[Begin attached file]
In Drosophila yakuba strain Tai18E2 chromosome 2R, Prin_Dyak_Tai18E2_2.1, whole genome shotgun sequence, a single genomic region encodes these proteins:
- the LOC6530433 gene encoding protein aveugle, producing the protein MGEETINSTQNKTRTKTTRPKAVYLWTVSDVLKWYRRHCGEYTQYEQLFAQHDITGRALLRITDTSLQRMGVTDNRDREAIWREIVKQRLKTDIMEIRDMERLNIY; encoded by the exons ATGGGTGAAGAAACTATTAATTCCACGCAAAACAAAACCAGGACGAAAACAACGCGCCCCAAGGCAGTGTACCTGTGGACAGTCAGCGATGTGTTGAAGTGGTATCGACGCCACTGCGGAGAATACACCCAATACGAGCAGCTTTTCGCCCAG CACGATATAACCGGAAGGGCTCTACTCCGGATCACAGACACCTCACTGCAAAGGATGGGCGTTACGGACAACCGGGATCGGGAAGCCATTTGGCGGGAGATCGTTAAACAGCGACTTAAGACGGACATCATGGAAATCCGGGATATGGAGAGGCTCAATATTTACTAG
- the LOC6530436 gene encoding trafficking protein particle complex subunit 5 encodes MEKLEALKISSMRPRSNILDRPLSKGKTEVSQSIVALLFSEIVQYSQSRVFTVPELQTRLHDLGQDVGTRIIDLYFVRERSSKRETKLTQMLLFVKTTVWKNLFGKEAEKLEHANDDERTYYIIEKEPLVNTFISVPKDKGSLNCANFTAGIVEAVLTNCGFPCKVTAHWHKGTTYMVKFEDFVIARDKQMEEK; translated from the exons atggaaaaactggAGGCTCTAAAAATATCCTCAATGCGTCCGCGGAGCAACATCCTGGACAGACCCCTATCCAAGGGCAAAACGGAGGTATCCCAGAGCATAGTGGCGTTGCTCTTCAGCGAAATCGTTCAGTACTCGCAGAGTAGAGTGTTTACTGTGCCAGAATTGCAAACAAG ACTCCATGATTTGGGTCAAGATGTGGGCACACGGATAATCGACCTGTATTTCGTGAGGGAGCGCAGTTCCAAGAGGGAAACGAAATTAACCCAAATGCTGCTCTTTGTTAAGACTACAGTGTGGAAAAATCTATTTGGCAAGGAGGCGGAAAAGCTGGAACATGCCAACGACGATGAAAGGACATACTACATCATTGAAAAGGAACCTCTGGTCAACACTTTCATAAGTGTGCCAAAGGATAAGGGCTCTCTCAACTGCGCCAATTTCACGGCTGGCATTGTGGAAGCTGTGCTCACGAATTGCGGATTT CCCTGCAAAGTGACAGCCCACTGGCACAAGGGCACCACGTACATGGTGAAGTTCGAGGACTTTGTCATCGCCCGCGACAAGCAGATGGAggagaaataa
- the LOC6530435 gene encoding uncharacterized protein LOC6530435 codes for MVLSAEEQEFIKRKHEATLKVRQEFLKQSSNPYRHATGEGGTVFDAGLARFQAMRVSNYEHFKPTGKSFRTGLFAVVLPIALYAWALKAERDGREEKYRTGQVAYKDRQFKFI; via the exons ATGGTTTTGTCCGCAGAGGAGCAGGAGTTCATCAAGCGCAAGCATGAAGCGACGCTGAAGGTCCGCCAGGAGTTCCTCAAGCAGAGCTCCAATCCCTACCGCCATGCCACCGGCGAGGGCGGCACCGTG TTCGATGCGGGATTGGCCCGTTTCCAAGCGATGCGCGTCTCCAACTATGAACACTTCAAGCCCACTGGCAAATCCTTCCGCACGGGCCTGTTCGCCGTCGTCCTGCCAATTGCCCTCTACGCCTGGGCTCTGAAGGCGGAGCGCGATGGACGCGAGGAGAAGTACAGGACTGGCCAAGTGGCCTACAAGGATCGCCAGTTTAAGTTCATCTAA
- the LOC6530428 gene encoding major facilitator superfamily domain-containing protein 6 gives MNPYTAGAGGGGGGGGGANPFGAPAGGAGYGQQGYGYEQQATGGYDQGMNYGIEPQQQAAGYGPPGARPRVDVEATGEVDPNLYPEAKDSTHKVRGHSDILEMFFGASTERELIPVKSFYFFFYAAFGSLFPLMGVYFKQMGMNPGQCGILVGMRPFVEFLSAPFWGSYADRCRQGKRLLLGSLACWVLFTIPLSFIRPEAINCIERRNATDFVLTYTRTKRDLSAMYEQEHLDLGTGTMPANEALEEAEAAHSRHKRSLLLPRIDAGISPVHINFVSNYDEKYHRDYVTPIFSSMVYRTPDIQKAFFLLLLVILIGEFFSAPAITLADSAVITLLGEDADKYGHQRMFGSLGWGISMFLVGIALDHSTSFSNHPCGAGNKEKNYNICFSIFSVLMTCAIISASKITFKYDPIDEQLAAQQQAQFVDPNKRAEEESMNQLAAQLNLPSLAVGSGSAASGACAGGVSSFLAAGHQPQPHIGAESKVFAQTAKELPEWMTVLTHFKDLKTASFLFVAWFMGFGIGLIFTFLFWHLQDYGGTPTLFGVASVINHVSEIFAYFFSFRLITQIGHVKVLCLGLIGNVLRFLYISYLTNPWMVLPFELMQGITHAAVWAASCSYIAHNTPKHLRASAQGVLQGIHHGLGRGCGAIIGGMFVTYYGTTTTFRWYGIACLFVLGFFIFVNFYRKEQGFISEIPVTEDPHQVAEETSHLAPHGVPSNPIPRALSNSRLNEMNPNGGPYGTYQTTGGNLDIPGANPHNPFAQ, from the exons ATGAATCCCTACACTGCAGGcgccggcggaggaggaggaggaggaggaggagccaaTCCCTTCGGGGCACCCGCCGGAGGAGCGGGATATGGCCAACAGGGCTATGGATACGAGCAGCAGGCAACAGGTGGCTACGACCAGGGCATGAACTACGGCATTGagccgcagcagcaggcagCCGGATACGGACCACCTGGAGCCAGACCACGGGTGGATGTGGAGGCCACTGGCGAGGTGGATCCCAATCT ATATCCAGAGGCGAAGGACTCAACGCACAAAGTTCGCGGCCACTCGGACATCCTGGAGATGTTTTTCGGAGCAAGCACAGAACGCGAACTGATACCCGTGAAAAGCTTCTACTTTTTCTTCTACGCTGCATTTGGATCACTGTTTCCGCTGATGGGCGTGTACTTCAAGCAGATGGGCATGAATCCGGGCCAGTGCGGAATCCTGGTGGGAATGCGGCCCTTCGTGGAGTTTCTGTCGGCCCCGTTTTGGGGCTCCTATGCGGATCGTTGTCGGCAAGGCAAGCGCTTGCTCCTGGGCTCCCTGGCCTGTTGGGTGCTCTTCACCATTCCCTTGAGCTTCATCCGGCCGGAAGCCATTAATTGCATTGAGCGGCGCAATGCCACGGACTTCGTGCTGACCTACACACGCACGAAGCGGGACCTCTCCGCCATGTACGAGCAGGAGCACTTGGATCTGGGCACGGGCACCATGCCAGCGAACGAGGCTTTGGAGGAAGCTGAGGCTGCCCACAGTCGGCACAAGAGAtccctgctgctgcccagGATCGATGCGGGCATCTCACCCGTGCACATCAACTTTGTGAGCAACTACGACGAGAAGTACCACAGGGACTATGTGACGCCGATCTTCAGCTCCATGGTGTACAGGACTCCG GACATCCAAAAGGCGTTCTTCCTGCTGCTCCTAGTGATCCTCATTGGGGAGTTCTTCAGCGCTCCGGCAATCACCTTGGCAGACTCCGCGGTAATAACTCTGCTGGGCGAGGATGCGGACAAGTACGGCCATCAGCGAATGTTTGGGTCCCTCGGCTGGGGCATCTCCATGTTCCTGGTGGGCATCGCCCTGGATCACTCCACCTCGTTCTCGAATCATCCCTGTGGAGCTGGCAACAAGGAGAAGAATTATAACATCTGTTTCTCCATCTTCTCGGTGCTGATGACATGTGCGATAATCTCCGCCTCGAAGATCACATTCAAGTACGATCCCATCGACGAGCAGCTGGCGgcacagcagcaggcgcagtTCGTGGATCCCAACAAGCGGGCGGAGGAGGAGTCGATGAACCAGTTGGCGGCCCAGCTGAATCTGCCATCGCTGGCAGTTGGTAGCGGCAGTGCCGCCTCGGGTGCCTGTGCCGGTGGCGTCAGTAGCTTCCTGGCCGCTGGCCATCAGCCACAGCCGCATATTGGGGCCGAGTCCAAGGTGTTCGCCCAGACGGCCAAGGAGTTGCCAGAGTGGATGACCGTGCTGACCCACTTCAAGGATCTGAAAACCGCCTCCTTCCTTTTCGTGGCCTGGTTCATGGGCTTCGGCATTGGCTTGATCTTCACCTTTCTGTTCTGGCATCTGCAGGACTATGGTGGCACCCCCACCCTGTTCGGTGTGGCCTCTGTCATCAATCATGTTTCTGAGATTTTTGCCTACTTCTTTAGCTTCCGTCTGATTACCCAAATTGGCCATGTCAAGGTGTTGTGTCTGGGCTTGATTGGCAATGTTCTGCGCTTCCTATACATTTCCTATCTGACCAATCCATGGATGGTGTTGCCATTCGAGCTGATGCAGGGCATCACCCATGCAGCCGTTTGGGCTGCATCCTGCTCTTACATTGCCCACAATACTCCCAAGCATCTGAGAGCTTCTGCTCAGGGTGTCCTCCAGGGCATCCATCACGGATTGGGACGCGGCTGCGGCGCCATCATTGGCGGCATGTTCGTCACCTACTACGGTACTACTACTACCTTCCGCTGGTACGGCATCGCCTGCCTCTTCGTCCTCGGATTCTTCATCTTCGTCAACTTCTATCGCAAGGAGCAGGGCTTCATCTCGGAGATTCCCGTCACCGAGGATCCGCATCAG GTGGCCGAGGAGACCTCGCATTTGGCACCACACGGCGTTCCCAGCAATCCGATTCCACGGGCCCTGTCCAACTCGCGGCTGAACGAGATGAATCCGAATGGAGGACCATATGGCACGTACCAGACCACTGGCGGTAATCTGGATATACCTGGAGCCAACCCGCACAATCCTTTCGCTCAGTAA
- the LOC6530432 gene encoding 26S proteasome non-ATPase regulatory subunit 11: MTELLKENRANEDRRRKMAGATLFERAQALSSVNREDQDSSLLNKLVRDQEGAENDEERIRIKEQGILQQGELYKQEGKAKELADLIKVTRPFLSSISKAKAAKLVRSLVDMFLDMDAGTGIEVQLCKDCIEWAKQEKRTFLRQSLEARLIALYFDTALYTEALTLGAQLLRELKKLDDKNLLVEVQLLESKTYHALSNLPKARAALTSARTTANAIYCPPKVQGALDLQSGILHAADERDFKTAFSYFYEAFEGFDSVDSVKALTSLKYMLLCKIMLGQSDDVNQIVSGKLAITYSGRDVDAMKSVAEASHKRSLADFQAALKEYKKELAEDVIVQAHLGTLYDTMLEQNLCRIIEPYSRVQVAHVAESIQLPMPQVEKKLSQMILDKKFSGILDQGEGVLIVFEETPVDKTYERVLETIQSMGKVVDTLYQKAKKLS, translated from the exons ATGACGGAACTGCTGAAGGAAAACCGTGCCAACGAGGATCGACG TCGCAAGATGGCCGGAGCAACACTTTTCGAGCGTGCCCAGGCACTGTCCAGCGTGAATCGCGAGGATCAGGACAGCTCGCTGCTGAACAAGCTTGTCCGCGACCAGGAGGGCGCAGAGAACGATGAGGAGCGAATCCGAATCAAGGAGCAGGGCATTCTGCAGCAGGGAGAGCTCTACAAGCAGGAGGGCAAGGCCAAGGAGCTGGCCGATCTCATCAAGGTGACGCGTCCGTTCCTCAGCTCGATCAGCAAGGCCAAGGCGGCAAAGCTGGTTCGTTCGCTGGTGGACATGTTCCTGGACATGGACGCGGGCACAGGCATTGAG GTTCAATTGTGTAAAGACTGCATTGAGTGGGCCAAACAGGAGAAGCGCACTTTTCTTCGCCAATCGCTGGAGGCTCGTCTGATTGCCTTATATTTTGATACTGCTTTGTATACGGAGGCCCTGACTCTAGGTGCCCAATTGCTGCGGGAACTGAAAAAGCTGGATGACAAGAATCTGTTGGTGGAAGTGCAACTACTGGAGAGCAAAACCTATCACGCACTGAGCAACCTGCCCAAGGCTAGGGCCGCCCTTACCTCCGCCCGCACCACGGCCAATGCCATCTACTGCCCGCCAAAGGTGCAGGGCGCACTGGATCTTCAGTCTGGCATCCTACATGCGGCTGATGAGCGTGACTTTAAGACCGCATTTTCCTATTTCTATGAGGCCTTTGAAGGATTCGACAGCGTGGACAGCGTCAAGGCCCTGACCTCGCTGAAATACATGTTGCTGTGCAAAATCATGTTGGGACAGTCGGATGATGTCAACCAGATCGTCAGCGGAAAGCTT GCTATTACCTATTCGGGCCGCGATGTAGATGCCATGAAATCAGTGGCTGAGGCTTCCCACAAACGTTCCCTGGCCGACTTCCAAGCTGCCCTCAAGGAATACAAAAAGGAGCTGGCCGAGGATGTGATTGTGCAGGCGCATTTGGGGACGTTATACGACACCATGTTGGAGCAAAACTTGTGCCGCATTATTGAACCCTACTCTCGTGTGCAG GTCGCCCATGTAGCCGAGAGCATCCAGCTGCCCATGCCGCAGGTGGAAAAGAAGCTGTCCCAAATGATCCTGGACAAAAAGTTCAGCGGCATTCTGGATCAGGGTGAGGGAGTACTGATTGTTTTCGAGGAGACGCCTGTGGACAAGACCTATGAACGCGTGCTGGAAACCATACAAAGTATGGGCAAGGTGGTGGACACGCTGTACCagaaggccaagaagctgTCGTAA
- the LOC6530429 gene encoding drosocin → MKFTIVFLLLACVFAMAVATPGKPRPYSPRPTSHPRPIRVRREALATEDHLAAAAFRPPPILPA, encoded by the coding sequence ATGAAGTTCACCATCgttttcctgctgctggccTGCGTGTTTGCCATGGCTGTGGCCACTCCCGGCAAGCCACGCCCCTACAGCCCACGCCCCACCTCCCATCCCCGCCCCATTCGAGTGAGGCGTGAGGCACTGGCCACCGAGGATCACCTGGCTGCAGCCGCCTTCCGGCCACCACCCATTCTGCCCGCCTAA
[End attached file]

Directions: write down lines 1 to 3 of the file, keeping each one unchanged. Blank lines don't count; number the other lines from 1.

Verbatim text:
In Drosophila yakuba strain Tai18E2 chromosome 2R, Prin_Dyak_Tai18E2_2.1, whole genome shotgun sequence, a single genomic region encodes these proteins:
- the LOC6530433 gene encoding protein aveugle, producing the protein MGEETINSTQNKTRTKTTRPKAVYLWTVSDVLKWYRRHCGEYTQYEQLFAQHDITGRALLRITDTSLQRMGVTDNRDREAIWREIVKQRLKTDIMEIRDMERLNIY; encoded by the exons ATGGGTGAAGAAACTATTAATTCCACGCAAAACAAAACCAGGACGAAAACAACGCGCCCCAAGGCAGTGTACCTGTGGACAGTCAGCGATGTGTTGAAGTGGTATCGACGCCACTGCGGAGAATACACCCAATACGAGCAGCTTTTCGCCCAG CACGATATAACCGGAAGGGCTCTACTCCGGATCACAGACACCTCACTGCAAAGGATGGGCGTTACGGACAACCGGGATCGGGAAGCCATTTGGCGGGAGATCGTTAAACAGCGACTTAAGACGGACATCATGGAAATCCGGGATATGGAGAGGCTCAATATTTACTAG
- the LOC6530436 gene encoding trafficking protein particle complex subunit 5 encodes MEKLEALKISSMRPRSNILDRPLSKGKTEVSQSIVALLFSEIVQYSQSRVFTVPELQTRLHDLGQDVGTRIIDLYFVRERSSKRETKLTQMLLFVKTTVWKNLFGKEAEKLEHANDDERTYYIIEKEPLVNTFISVPKDKGSLNCANFTAGIVEAVLTNCGFPCKVTAHWHKGTTYMVKFEDFVIARDKQMEEK; translated from the exons atggaaaaactggAGGCTCTAAAAATATCCTCAATGCGTCCGCGGAGCAACATCCTGGACAGACCCCTATCCAAGGGCAAAACGGAGGTATCCCAGAGCATAGTGGCGTTGCTCTTCAGCGAAATCGTTCAGTACTCGCAGAGTAGAGTGTTTACTGTGCCAGAATTGCAAACAAG ACTCCATGATTTGGGTCAAGATGTGGGCACACGGATAATCGACCTGTATTTCGTGAGGGAGCGCAGTTCCAAGAGGGAAACGAAATTAACCCAAATGCTGCTCTTTGTTAAGACTACAGTGTGGAAAAATCTATTTGGCAAGGAGGCGGAAAAGCTGGAACATGCCAACGACGATGAAAGGACATACTACATCATTGAAAAGGAACCTCTGGTCAACACTTTCATAAGTGTGCCAAAGGATAAGGGCTCTCTCAACTGCGCCAATTTCACGGCTGGCATTGTGGAAGCTGTGCTCACGAATTGCGGATTT CCCTGCAAAGTGACAGCCCACTGGCACAAGGGCACCACGTACATGGTGAAGTTCGAGGACTTTGTCATCGCCCGCGACAAGCAGATGGAggagaaataa